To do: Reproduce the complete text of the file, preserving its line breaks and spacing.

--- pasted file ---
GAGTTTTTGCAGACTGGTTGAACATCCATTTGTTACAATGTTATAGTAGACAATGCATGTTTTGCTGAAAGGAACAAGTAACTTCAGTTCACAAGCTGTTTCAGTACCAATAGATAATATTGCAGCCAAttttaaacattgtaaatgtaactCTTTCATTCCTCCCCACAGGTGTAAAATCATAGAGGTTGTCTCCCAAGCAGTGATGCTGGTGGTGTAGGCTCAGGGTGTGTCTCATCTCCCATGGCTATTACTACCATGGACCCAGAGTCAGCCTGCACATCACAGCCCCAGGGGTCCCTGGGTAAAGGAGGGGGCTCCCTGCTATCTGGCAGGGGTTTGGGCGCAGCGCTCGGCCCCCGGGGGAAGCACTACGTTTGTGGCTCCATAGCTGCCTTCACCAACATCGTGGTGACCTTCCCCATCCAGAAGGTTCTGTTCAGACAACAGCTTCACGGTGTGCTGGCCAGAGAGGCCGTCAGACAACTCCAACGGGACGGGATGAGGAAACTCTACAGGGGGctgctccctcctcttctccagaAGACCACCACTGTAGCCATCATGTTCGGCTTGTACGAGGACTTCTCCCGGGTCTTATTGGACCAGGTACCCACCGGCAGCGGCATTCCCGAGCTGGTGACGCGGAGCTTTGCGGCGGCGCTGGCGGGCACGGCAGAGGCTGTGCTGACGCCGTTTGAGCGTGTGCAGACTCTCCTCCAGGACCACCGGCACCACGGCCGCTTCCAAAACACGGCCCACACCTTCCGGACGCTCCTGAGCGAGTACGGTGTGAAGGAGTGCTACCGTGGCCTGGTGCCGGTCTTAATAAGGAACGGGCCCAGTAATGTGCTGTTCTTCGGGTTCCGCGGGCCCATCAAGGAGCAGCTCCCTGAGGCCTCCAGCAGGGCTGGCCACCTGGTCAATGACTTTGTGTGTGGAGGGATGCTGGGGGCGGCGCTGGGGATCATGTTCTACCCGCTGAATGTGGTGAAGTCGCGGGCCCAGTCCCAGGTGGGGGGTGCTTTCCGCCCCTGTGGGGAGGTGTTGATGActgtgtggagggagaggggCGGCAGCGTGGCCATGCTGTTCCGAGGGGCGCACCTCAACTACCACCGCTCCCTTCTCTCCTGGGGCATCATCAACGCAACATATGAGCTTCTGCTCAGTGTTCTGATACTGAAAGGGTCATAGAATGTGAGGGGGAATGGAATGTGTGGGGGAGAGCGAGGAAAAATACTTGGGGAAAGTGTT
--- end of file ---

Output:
GAGTTTTTGCAGACTGGTTGAACATCCATTTGTTACAATGTTATAGTAGACAATGCATGTTTTGCTGAAAGGAACAAGTAACTTCAGTTCACAAGCTGTTTCAGTACCAATAGATAATATTGCAGCCAAttttaaacattgtaaatgtaactCTTTCATTCCTCCCCACAGGTGTAAAATCATAGAGGTTGTCTCCCAAGCAGTGATGCTGGTGGTGTAGGCTCAGGGTGTGTCTCATCTCCCATGGCTATTACTACCATGGACCCAGAGTCAGCCTGCACATCACAGCCCCAGGGGTCCCTGGGTAAAGGAGGGGGCTCCCTGCTATCTGGCAGGGGTTTGGGCGCAGCGCTCGGCCCCCGGGGGAAGCACTACGTTTGTGGCTCCATAGCTGCCTTCACCAACATCGTGGTGACCTTCCCCATCCAGAAGGTTCTGTTCAGACAACAGCTTCACGGTGTGCTGGCCAGAGAGGCCGTCAGACAACTCCAACGGGACGGGATGAGGAAACTCTACAGGGGGctgctccctcctcttctccagaAGACCACCACTGTAGCCATCATGTTCGGCTTGTACGAGGACTTCTCCCGGGTCTTATTGGACCAGGTACCCACCGGCAGCGGCATTCCCGAGCTGGTGACGCGGAGCTTTGCGGCGGCGCTGGCGGGCACGGCAGAGGCTGTGCTGACGCCGTTTGAGCGTGTGCAGACTCTCCTCCAGGACCACCGGCACCACGGCCGCTTCCAAAACACGGCCCACACCTTCCGGACGCTCCTGAGCGAGTACGGTGTGAAGGAGTGCTACCGTGGCCTGGTGCCGGTCTTAATAAGGAACGGGCCCAGTAATGTGCTGTTCTTCGGGTTCCGCGGGCCCATCAAGGAGCAGCTCCCTGAGGCCTCCAGCAGGGCTGGCCACCTGGTCAATGACTTTGTGTGTGGAGGGATGCTGGGGGCGGCGCTGGGGATCATGTTCTACCCGCTGAATGTGGTGAAGTCGCGGGCCCAGTCCCAGGTGGGGGGTGCTTTCCGCCCCTGTGGGGAGGTGTTGATGActgtgtggagggagaggggCGGCAGCGTGGCCATGCTGTTCCGAGGGGCGCACCTCAACTACCACCGCTCCCTTCTCTCCTGGGGCATCATCAACGCAACATATGAGCTTCTGCTCAGTGTTCTGATACTGAAAGGGTCATAGAATGTGAGGGGGAATGGAATGTGTGGGGGAGAGCGAGGAAAAATACTTGGGGAAAGTGTT